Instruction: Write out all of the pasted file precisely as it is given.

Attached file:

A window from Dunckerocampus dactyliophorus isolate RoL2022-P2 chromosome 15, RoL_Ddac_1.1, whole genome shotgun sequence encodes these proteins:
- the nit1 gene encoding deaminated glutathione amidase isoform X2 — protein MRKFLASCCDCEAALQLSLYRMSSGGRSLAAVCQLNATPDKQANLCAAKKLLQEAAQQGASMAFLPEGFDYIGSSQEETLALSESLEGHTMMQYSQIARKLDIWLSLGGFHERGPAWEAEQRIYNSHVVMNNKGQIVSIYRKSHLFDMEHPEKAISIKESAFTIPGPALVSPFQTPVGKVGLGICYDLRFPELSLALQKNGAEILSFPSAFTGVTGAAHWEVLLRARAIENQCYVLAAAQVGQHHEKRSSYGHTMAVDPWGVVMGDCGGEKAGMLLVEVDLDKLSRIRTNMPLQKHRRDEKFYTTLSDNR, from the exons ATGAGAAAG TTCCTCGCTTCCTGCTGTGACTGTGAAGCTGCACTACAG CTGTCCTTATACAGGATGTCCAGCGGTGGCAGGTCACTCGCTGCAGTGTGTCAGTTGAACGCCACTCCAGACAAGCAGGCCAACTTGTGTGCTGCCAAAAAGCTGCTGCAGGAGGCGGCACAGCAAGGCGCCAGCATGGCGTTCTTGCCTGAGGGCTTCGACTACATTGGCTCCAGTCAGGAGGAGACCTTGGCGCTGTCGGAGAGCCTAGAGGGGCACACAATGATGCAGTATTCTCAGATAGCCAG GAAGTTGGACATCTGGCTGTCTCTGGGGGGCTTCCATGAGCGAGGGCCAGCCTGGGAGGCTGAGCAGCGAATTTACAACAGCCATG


A window from Dunckerocampus dactyliophorus isolate RoL2022-P2 chromosome 15, RoL_Ddac_1.1, whole genome shotgun sequence encodes these proteins:
- the nit1 gene encoding deaminated glutathione amidase isoform X2 — protein MRKFLASCCDCEAALQLSLYRMSSGGRSLAAVCQLNATPDKQANLCAAKKLLQEAAQQGASMAFLPEGFDYIGSSQEETLALSESLEGHTMMQYSQIARKLDIWLSLGGFHERGPAWEAEQRIYNSHVVMNNKGQIVSIYRKSHLFDMEHPEKAISIKESAFTIPGPALVSPFQTPVGKVGLGICYDLRFPELSLALQKNGAEILSFPSAFTGVTGAAHWEVLLRARAIENQCYVLAAAQVGQHHEKRSSYGHTMAVDPWGVVMGDCGGEKAGMLLVEVDLDKLSRIRTNMPLQKHRRDEKFYTTLSDNR, from the exons ATGAGAAAG TTCCTCGCTTCCTGCTGTGACTGTGAAGCTGCACTACAG CTGTCCTTATACAGGATGTCCAGCGGTGGCAGGTCACTCGCTGCAGTGTGTCAGTTGAACGCCACTCCAGACAAGCAGGCCAACTTGTGTGCTGCCAAAAAGCTGCTGCAGGAGGCGGCACAGCAAGGCGCCAGCATGGCGTTCTTGCCTGAGGGCTTCGACTACATTGGCTCCAGTCAGGAGGAGACCTTGGCGCTGTCGGAGAGCCTAGAGGGGCACACAATGATGCAGTATTCTCAGATAGCCAG GAAGTTGGACATCTGGCTGTCTCTGGGGGGCTTCCATGAGCGAGGGCCAGCCTGGGAGGCTGAGCAGCGAATTTACAACAGCCATG